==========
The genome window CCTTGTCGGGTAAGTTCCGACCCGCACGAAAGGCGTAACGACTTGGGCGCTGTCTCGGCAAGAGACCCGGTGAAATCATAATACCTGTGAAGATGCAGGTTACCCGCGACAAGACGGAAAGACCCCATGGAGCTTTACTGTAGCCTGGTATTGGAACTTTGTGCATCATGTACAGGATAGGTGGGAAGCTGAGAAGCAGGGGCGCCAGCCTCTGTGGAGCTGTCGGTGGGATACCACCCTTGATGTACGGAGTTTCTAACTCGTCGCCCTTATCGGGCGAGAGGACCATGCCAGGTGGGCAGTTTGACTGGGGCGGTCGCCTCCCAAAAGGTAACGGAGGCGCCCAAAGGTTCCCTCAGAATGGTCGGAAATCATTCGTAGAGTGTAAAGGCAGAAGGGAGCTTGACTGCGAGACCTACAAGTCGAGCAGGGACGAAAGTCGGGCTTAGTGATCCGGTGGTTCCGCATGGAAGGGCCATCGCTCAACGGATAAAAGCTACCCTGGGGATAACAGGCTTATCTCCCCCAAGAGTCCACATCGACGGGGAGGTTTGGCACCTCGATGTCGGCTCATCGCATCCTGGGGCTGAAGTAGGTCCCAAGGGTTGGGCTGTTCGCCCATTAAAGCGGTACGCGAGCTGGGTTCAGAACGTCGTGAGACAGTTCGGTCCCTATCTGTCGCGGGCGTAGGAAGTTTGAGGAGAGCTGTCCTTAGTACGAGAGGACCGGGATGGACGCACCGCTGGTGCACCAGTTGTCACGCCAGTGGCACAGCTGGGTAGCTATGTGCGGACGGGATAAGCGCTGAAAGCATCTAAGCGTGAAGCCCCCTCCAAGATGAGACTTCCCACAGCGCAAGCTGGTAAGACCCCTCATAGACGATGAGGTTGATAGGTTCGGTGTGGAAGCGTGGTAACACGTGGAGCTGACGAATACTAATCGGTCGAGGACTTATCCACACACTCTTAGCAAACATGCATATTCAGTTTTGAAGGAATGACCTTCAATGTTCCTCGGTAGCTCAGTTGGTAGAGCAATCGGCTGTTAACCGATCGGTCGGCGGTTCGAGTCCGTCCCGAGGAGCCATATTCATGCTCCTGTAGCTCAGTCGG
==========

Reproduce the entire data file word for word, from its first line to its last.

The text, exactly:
The genome window CCTTGTCGGGTAAGTTCCGACCCGCACGAAAGGCGTAACGACTTGGGCGCTGTCTCGGCAAGAGACCCGGTGAAATCATAATACCTGTGAAGATGCAGGTTACCCGCGACAAGACGGAAAGACCCCATGGAGCTTTACTGTAGCCTGGTATTGGAACTTTGTGCATCATGTACAGGATAGGTGGGAAGCTGAGAAGCAGGGGCGCCAGCCTCTGTGGAGCTGTCGGTGGGATACCACCCTTGATGTACGGAGTTTCTAACTCGTCGCCCTTATCGGGCGAGAGGACCATGCCAGGTGGGCAGTTTGACTGGGGCGGTCGCCTCCCAAAAGGTAACGGAGGCGCCCAAAGGTTCCCTCAGAATGGTCGGAAATCATTCGTAGAGTGTAAAGGCAGAAGGGAGCTTGACTGCGAGACCTACAAGTCGAGCAGGGACGAAAGTCGGGCTTAGTGATCCGGTGGTTCCGCATGGAAGGGCCATCGCTCAACGGATAAAAGCTACCCTGGGGATAACAGGCTTATCTCCCCCAAGAGTCCACATCGACGGGGAGGTTTGGCACCTCGATGTCGGCTCATCGCATCCTGGGGCTGAAGTAGGTCCCAAGGGTTGGGCTGTTCGCCCATTAAAGCGGTACGCGAGCTGGGTTCAGAACGTCGTGAGACAGTTCGGTCCCTATCTGTCGCGGGCGTAGGAAGTTTGAGGAGAGCTGTCCTTAGTACGAGAGGACCGGGATGGACGCACCGCTGGTGCACCAGTTGTCACGCCAGTGGCACAGCTGGGTAGCTATGTGCGGACGGGATAAGCGCTGAAAGCATCTAAGCGTGAAGCCCCCTCCAAGATGAGACTTCCCACAGCGCAAGCTGGTAAGACCCCTCATAGACGATGAGGTTGATAGGTTCGGTGTGGAAGCGTGGTAACACGTGGAGCTGACGAATACTAATCGGTCGAGGACTTATCCACACACTCTTAGCAAACATGCATATTCAGTTTTGAAGGAATGACCTTCAATGTTCCTCGGTAGCTCAGTTGGTAGAGCAATCGGCTGTTAACCGATCGGTCGGCGGTTCGAGTCCGTCCCGAGGAGCCATATTCATGCTCCTGTAGCTCAGTCGG